But driving out the addicts from the "cracolandia" neighbourhood was only the first and a small step of the plan to eradicate drug abuse in the city of nearly 12 million people. The biggest challenges lie ahead -- rehabilitating hundreds of thousands of users and preventing such large amounts of cocaine from continuing to pour into the country through Brazil's extremely vast borders.

Sao Paulo's urban security secretary Edsom Ortega, said for the first time the federal government was working hand-in-hand with state officials through co-ordinated actions.

"We have therefore been trying to increase control over our borders in order to stop the huge amounts of drugs that still arrive in Sao Paulo and in other cities so that the effect of this drug (crack cocaine) may be less devastating than it is now. But we truly believe that in this year of 2012 we will advance greatly in these joint efforts with the federal government, the state government and the municipal government along with civil organisations," he said.

The government said over 300 clinics will be set up to provide health care in urban areas with large numbers of drug users, especially Sao Paulo. Nearly 600 temporary shelters are also being built to monitor the recovery of addicts.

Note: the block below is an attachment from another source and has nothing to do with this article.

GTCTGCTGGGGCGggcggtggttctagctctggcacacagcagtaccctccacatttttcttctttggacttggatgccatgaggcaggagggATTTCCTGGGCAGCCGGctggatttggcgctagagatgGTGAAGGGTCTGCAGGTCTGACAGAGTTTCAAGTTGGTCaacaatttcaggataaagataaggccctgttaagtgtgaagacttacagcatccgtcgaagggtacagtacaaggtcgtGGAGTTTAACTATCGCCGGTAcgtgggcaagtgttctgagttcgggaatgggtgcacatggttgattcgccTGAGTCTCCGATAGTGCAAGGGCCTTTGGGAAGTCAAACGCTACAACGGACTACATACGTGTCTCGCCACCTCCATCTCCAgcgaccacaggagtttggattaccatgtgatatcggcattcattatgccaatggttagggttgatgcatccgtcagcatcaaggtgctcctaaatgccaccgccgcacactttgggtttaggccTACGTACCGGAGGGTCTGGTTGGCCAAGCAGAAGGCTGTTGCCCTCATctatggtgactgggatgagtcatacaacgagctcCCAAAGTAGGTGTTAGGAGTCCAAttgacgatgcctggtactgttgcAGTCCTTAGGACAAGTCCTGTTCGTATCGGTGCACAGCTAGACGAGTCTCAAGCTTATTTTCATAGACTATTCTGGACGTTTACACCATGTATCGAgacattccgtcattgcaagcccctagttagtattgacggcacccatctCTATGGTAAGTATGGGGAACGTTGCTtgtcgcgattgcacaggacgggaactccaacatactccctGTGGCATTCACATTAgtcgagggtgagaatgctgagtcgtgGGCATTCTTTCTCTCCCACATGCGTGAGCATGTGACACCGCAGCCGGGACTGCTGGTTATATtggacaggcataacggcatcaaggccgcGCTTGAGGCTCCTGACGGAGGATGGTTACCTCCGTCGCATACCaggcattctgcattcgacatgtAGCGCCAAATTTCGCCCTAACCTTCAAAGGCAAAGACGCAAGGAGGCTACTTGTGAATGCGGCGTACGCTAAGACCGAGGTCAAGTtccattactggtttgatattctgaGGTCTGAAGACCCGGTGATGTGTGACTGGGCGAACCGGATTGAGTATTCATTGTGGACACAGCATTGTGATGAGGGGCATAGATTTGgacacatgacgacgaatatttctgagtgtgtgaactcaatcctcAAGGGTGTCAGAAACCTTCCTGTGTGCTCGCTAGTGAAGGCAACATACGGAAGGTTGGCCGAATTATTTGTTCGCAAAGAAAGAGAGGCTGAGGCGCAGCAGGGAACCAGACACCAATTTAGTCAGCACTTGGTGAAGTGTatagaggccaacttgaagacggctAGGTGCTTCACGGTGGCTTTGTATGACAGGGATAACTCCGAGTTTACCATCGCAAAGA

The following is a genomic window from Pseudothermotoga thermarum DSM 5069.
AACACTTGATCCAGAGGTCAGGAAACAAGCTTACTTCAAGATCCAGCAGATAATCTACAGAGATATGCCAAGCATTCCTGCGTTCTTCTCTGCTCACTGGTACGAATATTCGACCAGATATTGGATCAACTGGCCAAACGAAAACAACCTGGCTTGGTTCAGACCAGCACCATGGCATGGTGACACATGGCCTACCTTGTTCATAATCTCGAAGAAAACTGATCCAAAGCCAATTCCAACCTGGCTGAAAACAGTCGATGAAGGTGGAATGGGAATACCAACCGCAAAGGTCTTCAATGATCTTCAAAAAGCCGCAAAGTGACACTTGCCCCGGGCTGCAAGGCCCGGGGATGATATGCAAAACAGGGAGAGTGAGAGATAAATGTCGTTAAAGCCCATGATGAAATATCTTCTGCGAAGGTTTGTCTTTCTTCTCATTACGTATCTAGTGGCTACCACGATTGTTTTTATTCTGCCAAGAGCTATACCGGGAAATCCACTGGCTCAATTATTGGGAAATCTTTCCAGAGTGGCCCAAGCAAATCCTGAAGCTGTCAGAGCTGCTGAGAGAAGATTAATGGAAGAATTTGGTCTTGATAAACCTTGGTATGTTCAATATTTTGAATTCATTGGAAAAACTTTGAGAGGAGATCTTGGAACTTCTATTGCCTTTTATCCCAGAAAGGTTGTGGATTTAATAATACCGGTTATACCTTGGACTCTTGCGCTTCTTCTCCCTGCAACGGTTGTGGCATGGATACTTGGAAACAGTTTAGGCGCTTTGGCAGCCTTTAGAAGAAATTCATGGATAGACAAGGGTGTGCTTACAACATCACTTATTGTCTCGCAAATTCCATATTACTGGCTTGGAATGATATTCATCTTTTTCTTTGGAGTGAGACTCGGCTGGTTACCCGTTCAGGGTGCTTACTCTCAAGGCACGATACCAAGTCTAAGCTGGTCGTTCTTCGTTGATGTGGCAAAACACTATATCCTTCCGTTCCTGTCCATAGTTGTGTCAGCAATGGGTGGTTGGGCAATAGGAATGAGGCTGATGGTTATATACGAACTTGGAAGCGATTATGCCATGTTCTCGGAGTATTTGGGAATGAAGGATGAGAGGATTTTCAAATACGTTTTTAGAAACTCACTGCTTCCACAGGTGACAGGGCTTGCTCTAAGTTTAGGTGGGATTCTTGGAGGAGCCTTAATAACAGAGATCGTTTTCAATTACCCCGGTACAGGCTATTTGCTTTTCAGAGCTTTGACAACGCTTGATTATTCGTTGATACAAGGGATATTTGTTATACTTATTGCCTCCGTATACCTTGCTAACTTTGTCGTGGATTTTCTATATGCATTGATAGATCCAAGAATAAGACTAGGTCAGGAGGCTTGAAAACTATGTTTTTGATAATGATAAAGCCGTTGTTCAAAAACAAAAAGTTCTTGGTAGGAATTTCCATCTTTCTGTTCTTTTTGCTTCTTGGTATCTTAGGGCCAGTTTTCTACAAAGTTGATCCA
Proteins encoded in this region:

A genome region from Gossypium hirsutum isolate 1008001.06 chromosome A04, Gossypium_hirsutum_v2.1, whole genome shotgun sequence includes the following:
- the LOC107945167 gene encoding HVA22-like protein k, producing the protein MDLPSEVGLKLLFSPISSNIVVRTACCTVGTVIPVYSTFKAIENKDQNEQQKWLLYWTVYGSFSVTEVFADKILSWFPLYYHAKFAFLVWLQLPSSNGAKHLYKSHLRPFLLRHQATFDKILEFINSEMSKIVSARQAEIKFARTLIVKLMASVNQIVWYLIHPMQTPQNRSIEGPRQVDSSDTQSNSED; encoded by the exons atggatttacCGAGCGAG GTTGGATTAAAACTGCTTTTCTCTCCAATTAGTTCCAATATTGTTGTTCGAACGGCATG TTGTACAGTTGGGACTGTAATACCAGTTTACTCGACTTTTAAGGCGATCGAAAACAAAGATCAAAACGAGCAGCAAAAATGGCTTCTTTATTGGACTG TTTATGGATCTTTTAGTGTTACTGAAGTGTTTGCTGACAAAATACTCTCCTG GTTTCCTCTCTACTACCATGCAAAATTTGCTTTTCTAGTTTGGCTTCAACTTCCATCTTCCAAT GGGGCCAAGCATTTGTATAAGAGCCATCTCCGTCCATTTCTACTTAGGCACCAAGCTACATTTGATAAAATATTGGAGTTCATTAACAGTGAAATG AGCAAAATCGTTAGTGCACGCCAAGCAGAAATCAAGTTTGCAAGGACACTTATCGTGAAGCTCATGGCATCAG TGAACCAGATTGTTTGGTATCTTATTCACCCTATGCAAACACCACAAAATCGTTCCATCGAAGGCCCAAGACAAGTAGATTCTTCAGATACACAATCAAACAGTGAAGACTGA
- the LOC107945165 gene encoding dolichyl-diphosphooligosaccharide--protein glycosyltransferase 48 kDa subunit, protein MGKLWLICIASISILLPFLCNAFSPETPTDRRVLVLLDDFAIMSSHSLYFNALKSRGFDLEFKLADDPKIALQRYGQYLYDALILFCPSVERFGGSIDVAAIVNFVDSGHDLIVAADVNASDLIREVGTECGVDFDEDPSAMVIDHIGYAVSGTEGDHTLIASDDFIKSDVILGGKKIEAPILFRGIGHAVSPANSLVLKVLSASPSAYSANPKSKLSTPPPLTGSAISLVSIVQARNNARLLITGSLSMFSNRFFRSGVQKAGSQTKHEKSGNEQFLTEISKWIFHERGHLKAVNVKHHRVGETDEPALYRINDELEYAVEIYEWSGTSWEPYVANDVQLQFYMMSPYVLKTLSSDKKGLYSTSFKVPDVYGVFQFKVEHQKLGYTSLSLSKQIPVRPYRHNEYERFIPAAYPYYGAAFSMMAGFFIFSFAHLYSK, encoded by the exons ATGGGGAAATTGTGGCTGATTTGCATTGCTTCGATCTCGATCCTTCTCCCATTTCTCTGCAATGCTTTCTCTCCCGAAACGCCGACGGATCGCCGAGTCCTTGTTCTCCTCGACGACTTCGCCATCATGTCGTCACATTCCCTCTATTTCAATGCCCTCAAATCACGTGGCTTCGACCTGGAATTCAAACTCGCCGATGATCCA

Officials said that $365 million U.S. dollars of the anti-crack package would be invested solely in patients. In Sao Paulo alone, the government will triple what is spends on rehabilitating a patient.

The government is also trying new treatment methods that are more humane and which have proven more effective so far.

One patient, a 54-year-old woman who used several types of drugs since her early 20s, said she was finally seeing a light at the end of the tunnel. In the new clinic she and other patients do art work, group therapy and exercise daily.

"In the first days it is very hard. Some of them get cravings and they get very nervous, so I try to talk to them and tell them that it is normal to feel that way in the beginning, but they have to be strong. In the beginning, in my first week here, I wanted to go back home because of the cravings. We become slaves of crack, crack turns us into slaves," she said, not wanting to give her name and be identified.

Rosangela Elias, head of the drug programme of the city's health department, said the new clinic is helping patients build a trust relationship with doctors. She said the new model will be implemented in more rehab centres in the following months.

"They will be able to bring in their families, there will be several activities, health care, therapy, nutritional support, dentists, an entire team of doctors and psychiatrists. So our idea was to think of their wellbeing in an integrated way, especially for those who are in urgent need of a more careful treatment," she said.

Hundreds of thousands of teachers are also being trained to deliver anti-drug messages in public schools across the country.

A large portion of the $2-billion U.S. dollar package is being invested in security forces to monitor borders.

Most of the world's cocaine still comes out of the Andean countries of Colombia, Peru and Bolivia, even after billions of dollars have been spent eradicating crops.